In reading John Chapter 15:1-14 where Jesus uses an analogy of himself as the vine, and those connected to him as branches of the vine, most translations tell us that unfruitful branches are “removed” or “taken away”.
(1) “I am the true vine, and My Father is the vinedresser. Every branch in Me that bears no fruit, He takes away. And every branch that bears fruit, He prunes, that it may bear more fruit.
(4) “Remain in Me, as I also remain in you. As the branch cannot bear fruit by itself, unless it remains in the vine, neither can you, unless you remain in Me.
(5) “I am the vine, you are the branches. He who remains in Me, and I in him, bears much fruit. For without Me you can do nothing.
(6) “If a man does not remain in Me, he is thrown out as a branch and withers. And they gather them and throw them into the fire, and they are burned.
These verses have given rise to confusion or in some cases condemnation, because it appears to say that unfruitful “branches” will be TAKEN AWAY. But a more exact and proper reading refutes this, as we shall see. It is not unfruitful Christians, but only those who are NOT in Jesus, NOT true believers, dead branches that are eventually removed and burnt.
Taken Away or Lifted Up?
From just one article about this confusion, we read this:
“Every branch in Me that does not bear fruit, He takes away; and every branch that bears fruit, He prunes it so that it may bear more fruit.”
“By translating the Greek word “take away,” the power of Jesus’ message is stripped away, ending with a confusing and distorted verse causing theological issues. [But the better] translation “lift up” … befits Jesus’ words in John 15:2 and powerfully speaks to Christians everywhere.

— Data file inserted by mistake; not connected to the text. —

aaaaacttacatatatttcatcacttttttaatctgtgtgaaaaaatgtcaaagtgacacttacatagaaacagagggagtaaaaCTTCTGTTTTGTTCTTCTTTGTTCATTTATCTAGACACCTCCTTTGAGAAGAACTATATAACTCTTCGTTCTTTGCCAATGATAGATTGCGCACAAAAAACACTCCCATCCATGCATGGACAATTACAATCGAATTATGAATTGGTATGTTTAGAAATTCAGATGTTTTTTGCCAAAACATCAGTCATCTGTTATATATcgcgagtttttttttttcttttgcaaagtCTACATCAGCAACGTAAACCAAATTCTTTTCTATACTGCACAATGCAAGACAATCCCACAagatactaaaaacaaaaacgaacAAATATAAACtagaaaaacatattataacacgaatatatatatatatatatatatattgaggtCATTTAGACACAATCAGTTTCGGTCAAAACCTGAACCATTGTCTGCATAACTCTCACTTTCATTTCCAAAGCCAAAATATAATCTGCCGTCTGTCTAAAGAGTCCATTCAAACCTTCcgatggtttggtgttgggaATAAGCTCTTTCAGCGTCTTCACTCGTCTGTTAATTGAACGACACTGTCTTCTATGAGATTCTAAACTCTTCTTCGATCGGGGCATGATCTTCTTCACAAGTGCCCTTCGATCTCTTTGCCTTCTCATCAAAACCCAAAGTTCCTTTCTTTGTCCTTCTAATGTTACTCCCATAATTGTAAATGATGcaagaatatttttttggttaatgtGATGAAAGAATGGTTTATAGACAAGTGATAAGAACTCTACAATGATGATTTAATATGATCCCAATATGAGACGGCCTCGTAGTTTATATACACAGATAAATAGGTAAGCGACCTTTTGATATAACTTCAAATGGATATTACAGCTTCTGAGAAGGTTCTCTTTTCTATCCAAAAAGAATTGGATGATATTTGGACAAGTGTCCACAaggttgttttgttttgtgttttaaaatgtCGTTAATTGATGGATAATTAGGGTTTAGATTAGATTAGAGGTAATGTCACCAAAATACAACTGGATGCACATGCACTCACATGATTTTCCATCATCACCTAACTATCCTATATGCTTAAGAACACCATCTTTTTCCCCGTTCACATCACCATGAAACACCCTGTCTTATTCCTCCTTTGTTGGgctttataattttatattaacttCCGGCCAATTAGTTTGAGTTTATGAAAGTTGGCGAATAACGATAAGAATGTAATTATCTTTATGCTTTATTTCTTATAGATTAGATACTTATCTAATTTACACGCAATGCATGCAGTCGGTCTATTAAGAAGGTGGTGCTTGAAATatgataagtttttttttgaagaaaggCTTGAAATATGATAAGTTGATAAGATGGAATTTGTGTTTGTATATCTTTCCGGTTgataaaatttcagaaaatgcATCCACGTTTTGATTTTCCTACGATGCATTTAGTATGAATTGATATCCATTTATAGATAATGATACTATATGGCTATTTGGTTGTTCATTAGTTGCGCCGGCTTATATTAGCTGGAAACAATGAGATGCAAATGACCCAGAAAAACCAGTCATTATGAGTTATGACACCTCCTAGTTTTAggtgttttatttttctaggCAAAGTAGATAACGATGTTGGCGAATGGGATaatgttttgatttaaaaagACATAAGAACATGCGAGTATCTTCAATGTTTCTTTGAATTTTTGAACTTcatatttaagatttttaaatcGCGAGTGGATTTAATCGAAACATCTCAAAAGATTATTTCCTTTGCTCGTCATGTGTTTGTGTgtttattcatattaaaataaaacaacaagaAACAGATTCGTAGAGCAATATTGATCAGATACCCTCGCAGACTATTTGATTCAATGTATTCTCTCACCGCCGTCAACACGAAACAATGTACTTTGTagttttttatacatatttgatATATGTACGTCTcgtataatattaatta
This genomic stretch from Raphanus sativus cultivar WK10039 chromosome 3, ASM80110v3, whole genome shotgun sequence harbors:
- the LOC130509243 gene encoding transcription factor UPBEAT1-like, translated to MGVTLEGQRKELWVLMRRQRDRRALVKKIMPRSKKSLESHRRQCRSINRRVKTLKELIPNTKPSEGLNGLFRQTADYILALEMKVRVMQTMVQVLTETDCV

“Every branch in Me that does not bear fruit, He lifts up; and every branch that bears fruit, He prunes it so that it may bear more fruit.”
This is such an important difference that I feel impelled to point it out. The implication in most bible translations is that unfruitful branches in Jesus (that is, Christians who are not living right) are removed from Jesus and ultimately burned.
However, if the word is translated “lifted up” instead of “removed” there is an altogether more biblical and hopeful meaning, that non-fruit-bearing branches are lifted up into the sun and air by the Vinedresser to see if they will recover and start producing fruit. This indeed is standard viticultural practice!
See the Greek word for “take away” translated as “raise up” in Matthew 4:6: “He shall give his angels charge concerning thee: and in their hands they shall bear thee up”
Contaminated By The Earth
In one house I lived in, there was a decorative vine on a wall in the garden. In the darkness at the base of the vine, some branches would trail along the soil and start taking root there. I used to uncover them and tie them up to give them a chance of better growth.
Think of the analogy here. A Christian “branch” – one that is truly joined into Jesus the Vine – sinks down into relative darkness, gets connected to the earth, and starts to take root there. But the Vinedresser steps in to lift him up into the sunlight again, to recover, to be restored!
This is an act of love, not vengeance!
The above article continues: